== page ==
Deep Sleep: Meaning and Stages
You may have heard that adults need between 7 and 9 hours of sleep each night. But, the quality of sleep you get also matters.
What is deep sleep?
While you rest, your body goes through different stages of the sleep cycle. Deep sleep, for example, is the stage of sleep you need to feel refreshed when you wake up in the morning. Unlike rapid eye movement (REM) sleep, deep sleep is when your body and brain waves slow down.
It’s hard to wake from a deep sleep, and if you do, you may feel particularly groggy.
Stages of sleep
NREM Stage 1
The first stage of the sleep cycle is a transition period between wakefulness and sleep.
If you awaken someone during this stage, they might report that they were not asleep.
During stage 1 sleep:
- Your brain slows down
- Your heartbeat, your eye movements, and your breathing slow with it
- Your body relaxes, and your muscles may twitch
This brief period of sleep lasts for around five to 10 minutes. At this time, the brain is still fairly active and producing high amplitude theta waves, which are slow brainwaves occurring mostly in the brain’s frontal lobe.
NREM Stage 2
According to the American Sleep Foundation, people spend approximately 50% of their total sleep time during NREM stage 2, which lasts for about 20 minutes per cycle.
During stage 2 sleep:
- You become less aware of your surroundings
- Your body temperature drops
- Your eye movements stop
- Your breathing and heart rate become more regular
The brain also begins to produce bursts of rapid, rhythmic brain wave activity known as sleep spindles. They are thought to be a feature of memory consolidation—when your brain gathers, processes, and filters new memories you acquired the previous day.
While this is occurring, your body slows down in preparation for NREM stage 3 sleep and REM sleep—the deep sleep stages when the brain and body repair, restore, and reset for the coming day.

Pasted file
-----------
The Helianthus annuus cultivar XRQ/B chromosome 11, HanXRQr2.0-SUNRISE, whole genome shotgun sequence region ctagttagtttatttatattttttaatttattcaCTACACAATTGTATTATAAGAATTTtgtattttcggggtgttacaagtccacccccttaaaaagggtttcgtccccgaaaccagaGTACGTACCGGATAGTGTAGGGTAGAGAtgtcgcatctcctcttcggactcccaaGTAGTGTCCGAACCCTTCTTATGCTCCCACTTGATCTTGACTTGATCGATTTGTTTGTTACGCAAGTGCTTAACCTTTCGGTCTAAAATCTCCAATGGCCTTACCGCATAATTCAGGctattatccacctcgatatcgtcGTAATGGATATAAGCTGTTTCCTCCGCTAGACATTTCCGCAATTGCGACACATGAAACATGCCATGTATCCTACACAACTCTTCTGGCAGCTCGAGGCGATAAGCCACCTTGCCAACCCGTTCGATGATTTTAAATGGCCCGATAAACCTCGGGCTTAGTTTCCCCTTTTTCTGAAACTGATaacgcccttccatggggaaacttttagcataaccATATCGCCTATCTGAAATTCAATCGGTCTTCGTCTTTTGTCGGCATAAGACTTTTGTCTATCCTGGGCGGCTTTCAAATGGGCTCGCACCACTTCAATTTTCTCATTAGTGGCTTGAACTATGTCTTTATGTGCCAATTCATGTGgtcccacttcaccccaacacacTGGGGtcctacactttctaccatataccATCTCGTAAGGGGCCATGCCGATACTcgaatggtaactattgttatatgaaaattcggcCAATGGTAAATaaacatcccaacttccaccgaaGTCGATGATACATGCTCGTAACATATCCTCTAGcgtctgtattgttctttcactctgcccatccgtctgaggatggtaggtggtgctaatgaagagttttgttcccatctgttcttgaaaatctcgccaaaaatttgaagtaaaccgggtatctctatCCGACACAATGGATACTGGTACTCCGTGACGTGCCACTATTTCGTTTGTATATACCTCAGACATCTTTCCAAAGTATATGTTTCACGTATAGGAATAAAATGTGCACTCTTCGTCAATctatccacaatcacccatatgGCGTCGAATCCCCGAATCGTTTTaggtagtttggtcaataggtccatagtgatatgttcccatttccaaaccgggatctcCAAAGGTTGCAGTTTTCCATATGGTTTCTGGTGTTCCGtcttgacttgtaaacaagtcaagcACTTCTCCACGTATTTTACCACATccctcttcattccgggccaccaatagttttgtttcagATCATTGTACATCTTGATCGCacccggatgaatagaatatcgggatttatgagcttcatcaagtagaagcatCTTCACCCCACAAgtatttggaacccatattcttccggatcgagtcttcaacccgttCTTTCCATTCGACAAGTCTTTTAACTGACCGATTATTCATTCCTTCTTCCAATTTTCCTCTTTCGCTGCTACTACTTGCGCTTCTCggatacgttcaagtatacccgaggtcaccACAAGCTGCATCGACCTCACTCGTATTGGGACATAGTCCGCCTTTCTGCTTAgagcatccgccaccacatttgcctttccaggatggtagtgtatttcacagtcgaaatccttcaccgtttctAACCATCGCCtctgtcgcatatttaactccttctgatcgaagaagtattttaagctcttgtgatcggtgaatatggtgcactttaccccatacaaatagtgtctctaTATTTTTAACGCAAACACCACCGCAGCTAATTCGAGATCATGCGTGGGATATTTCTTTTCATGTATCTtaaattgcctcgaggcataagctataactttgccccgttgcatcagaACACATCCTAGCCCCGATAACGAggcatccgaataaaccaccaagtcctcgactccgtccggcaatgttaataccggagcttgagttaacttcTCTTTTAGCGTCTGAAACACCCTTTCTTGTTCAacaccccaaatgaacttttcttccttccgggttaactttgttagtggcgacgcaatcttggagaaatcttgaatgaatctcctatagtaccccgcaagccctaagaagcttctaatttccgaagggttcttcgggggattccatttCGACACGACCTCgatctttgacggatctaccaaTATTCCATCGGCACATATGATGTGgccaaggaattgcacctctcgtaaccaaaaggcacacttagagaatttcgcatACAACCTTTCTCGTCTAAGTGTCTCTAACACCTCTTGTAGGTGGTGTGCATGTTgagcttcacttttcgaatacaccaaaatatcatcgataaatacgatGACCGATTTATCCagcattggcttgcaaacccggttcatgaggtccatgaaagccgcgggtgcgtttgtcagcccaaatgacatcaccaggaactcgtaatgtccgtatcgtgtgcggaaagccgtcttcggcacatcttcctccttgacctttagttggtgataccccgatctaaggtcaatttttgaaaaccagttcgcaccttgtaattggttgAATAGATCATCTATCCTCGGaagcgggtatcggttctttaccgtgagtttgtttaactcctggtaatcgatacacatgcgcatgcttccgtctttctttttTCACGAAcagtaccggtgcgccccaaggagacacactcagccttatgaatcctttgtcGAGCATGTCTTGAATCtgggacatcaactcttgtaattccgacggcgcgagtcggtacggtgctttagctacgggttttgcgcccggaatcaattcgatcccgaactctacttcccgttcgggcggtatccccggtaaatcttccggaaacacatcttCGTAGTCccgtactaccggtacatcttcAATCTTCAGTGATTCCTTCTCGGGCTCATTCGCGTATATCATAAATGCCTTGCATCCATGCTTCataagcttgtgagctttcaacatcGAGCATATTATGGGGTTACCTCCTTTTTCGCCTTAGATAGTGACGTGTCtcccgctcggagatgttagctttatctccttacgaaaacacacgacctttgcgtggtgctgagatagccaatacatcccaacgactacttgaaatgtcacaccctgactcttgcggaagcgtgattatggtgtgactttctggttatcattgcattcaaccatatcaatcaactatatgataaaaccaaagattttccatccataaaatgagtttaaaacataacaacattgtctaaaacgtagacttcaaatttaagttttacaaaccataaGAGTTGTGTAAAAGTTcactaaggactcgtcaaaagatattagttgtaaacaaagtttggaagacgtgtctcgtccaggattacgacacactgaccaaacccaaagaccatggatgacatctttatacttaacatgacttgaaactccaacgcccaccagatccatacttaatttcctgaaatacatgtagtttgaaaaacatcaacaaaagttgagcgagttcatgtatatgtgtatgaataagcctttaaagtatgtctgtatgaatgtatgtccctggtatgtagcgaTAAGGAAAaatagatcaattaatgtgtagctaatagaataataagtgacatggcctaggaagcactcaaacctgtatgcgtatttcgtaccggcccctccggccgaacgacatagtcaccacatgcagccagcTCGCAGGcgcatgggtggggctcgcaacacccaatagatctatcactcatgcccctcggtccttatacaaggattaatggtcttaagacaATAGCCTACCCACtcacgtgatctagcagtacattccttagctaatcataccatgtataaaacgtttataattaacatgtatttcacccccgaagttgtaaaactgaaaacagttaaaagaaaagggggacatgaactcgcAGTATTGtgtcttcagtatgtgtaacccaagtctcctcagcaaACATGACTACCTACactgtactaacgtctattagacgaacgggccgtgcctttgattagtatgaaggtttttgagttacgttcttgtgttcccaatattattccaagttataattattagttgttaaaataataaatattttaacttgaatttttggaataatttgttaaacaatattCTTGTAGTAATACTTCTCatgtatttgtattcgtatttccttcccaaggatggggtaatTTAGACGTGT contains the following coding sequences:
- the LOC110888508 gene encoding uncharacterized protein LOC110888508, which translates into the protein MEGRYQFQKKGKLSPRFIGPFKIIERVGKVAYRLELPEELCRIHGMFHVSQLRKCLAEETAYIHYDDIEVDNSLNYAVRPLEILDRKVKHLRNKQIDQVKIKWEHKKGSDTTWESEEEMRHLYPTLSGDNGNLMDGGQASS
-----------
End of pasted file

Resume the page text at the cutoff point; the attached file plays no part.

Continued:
NREM Stage 3
Deep, slow brain waves known as delta waves begin to emerge during NREM stage 3 sleep—a stage that is also referred to as delta sleep. This is a period of deep sleep where any environmental noises or activity may fail to wake the sleeping person.
Getting enough NREM stage 3 sleep allows you to feel refreshed the next day.
During NREM stage 3 sleep:
- Your muscles are completely relaxed
- Your blood pressure drops, and breathing slows
- You progress into your deepest sleep
During this deep sleep stage, your body starts its physical repairs.
Meanwhile, your brain consolidates declarative memories—for example, general knowledge, facts or statistics, personal experiences, and other things you have learned.
Stage 4: REM Sleep
While your brain is aroused with mental activities during REM sleep, the fourth stage of sleep, your voluntary muscles become immobilized.
During REM sleep, your brain’s activity most closely resembles its activity during waking hours. However, your body is temporarily paralyzed—a good thing, as it prevents you from acting out your dreams.
REM sleep begins approximately 90 minutes after falling asleep. At this time:
- Your brain lights up with activity
- Your body is relaxed and immobilized
- Your breathing is faster and more irregular
- Your eyes move rapidly
- You dream
Like stage 3, memory consolidation also happens during REM sleep. However, it is thought that REM sleep is when emotions and emotional memories are processed and stored.
Your brain also uses this time to cement information into memory, making it an important learning stage.
How to get deep sleep at night:
6 tips to sleep better at night
1. Stick to a sleep schedule
Set aside no more than eight hours for sleep. The recommended amount of sleep for a healthy adult is six to eight hours. Go to bed and get up at the same time every day, including at weekends. Being consistent reinforces your body’s sleep-wake cycle.
2. Pay attention to what you eat and drink
Don’t go to bed hungry or stuffed. In particular, avoid heavy or large meals within a couple of hours of bedtime. Discomfort might keep you up.
3. Create a restful environment
Keep your room cool, dark and quiet. Exposure to light in the evenings might make it more challenging to fall asleep. Avoid prolonged use of light-emitting screens just before bedtime.
4. Limit daytime naps
Long daytime naps can interfere with night-time sleep. Limit naps to no more than one hour and avoid napping late in the day.
5. Include physical activity in your daily routine
Regular physical activity can promote better sleep. However, avoid being active too close to bedtime.
6. Manage worries
Try to resolve your worries or concerns before bedtime. Jot down what’s on your mind and then set it aside for tomorrow.
Stress management might help. Start with the basics, such as getting organized, setting priorities and delegating tasks. Meditation also can ease anxiety.